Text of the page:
The new leadership of the European Commission and the Council of the EU are currently discussing how to increase the number of people returned to third countries. Return and readmission is a priority for the new Commission and a continued disproportionate focus on deportations is likely, with an increased number of people returned from Europe seen as one – if not the most –  important indicator of a successful migration policy.

To achieve this objective, the Commission and Member States are currently considering different policy options to increase pressure on third countries to cooperate on return and readmission. Early discussions have centred on how to use visa restrictions or facilitations for nationals of a third country to increase cooperation. In addition , the use of EU external funding, including development assistance, is being considered and the negotiations on the Neighbourhood, Development and International Cooperation Instrument (NDICI) in the next Multi-annual Financial Framework (MFF) is viewed by EU Member States as an opportunity to anchor such an approach in the legislation that will underpin spending from 2021 onwards.

The Policy Note points out the various flaws in this approach, many of which also apply to using other policies, such as trade or security policy, to further the EU’s return objectives. It ends with recommendations regarding future cooperation on return and readmission as well as the negotiations of EU development funding after 2021.

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Peaceful Refugee Protest in Agadez Brought to Violent End

Niger’s authorities violently dispersed a sit-in protest of around 1000 refugees outside the office of the UN Refugee Agency (UNHCR) in Agadez that had lasted 20 days.

The group of mostly Sudanese refugees, who escaped Libya, had been protesting peacefully outside of the UNHCR office since 14 December 2019 to demand better living conditions, basic health care and education as well as the acceleration of their resettlement procedures. On 4 January, after Niger's High Court ruled the sit-in “illegal”, police and security forces applied force to return the protester to the camp leaving many of them injured according to witnesses. Returned against their will to the camp 15km outside of Agadez, some of the protesters reportedly set fire to parts of the camp as a continuation of their protest. The police arrested over 300 of them.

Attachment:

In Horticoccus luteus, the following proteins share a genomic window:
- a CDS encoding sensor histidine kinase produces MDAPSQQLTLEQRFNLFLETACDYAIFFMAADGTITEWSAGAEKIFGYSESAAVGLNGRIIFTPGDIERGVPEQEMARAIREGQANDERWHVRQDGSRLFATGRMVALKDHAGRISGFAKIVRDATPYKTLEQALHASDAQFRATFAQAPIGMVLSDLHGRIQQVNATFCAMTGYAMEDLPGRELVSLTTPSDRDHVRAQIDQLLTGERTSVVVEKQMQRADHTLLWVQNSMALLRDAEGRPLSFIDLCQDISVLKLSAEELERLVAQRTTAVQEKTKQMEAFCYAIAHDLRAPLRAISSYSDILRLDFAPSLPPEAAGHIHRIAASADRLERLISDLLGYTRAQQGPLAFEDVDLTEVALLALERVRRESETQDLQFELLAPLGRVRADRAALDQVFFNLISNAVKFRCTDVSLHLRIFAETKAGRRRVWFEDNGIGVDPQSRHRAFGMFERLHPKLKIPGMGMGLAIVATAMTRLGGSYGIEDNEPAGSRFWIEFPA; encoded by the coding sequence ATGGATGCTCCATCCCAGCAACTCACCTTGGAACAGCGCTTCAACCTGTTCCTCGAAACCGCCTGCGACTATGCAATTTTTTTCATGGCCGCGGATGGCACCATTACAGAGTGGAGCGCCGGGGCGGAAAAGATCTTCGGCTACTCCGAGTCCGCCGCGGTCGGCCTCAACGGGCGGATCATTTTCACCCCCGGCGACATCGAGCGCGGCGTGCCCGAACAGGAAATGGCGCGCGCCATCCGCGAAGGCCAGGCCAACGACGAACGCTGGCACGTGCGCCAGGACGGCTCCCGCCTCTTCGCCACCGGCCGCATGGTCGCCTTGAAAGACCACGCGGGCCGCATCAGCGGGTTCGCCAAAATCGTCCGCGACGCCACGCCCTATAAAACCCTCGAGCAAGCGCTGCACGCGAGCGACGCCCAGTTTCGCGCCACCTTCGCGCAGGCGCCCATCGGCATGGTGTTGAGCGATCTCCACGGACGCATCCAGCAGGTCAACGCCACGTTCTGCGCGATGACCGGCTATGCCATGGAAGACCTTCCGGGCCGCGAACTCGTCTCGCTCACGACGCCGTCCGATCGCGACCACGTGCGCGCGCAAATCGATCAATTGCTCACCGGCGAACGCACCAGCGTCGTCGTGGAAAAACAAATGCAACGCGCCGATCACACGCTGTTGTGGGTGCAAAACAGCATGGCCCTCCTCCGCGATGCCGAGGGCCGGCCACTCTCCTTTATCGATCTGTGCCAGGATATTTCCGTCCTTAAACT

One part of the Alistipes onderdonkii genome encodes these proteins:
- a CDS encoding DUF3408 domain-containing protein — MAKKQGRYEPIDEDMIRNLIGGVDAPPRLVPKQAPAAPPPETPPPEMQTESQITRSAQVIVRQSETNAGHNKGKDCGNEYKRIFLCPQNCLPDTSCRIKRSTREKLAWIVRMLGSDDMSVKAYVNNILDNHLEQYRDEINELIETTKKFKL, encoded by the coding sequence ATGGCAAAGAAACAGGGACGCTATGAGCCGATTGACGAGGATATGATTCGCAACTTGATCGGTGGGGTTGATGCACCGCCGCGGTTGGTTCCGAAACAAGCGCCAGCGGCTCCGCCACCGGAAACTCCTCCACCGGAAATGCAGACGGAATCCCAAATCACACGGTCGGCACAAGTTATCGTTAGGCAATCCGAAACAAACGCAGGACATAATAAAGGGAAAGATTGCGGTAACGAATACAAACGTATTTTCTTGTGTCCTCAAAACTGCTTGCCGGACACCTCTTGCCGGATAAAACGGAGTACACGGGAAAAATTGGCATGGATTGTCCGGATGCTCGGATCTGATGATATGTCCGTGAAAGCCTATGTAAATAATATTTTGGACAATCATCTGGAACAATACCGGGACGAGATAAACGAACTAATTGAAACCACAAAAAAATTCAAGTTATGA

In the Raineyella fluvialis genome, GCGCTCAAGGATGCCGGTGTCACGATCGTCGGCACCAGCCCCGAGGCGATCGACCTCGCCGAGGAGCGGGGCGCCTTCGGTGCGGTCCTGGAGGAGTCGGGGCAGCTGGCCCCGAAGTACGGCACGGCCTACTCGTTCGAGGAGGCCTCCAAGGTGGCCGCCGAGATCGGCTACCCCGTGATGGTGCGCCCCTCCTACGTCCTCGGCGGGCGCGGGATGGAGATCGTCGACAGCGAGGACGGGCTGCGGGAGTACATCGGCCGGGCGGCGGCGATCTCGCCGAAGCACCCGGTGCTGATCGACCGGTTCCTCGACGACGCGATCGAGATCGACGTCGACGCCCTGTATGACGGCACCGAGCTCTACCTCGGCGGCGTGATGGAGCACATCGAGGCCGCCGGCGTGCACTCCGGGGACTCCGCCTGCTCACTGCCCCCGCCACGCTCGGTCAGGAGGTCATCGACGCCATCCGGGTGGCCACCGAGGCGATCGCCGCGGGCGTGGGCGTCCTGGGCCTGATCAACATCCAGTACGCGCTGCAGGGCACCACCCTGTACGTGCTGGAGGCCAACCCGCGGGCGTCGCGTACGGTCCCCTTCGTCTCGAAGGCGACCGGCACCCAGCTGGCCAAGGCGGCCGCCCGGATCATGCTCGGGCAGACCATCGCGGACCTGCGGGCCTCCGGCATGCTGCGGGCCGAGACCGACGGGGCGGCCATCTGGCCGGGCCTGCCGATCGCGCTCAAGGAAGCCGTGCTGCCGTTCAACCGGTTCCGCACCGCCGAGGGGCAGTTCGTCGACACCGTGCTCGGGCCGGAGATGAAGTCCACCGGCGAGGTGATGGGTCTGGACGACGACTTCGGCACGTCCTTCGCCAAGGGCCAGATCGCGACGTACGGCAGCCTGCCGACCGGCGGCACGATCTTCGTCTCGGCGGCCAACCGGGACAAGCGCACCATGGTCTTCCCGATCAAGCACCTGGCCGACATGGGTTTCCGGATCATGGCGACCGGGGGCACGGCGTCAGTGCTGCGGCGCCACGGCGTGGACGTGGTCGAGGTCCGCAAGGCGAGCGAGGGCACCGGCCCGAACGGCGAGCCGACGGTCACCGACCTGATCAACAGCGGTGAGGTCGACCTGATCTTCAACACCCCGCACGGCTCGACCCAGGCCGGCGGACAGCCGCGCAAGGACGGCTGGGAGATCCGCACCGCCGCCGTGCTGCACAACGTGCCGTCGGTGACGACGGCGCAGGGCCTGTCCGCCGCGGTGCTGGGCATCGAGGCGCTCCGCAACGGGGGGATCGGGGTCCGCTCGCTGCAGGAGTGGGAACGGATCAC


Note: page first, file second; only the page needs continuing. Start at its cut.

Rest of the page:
After escaping Libya, many of the protesters have been waiting for resettlement in the isolated camp for over two years with temperatures reaching up to 50 degree Celsius.

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Choose Respect: Together We Can Tackle Anti-Migrant Hate Speech. Hate speech against migrants and refugees is all too common, both online and in the real world. But it isn’t always easy to know how to react effectively – and it’s even harder to respond in a way which changes attitudes. In the run-up to elections, politics is a frequent topic of debate. But if the discussion turns nasty – either around the dinner table or on your social media feed – here are some tips to help you make a constructive contribution to a more positive discourse.

#FairLassen …: For independent legal assistance in the asylum process. Against isolation.  The Austrian legal reform of May 2019 jeopardises dignified asylum procedures in line with European law. We demand the provision of independent legal assistance, dignified reception conditions and integration instead of isolation for people seeking protection in Austria.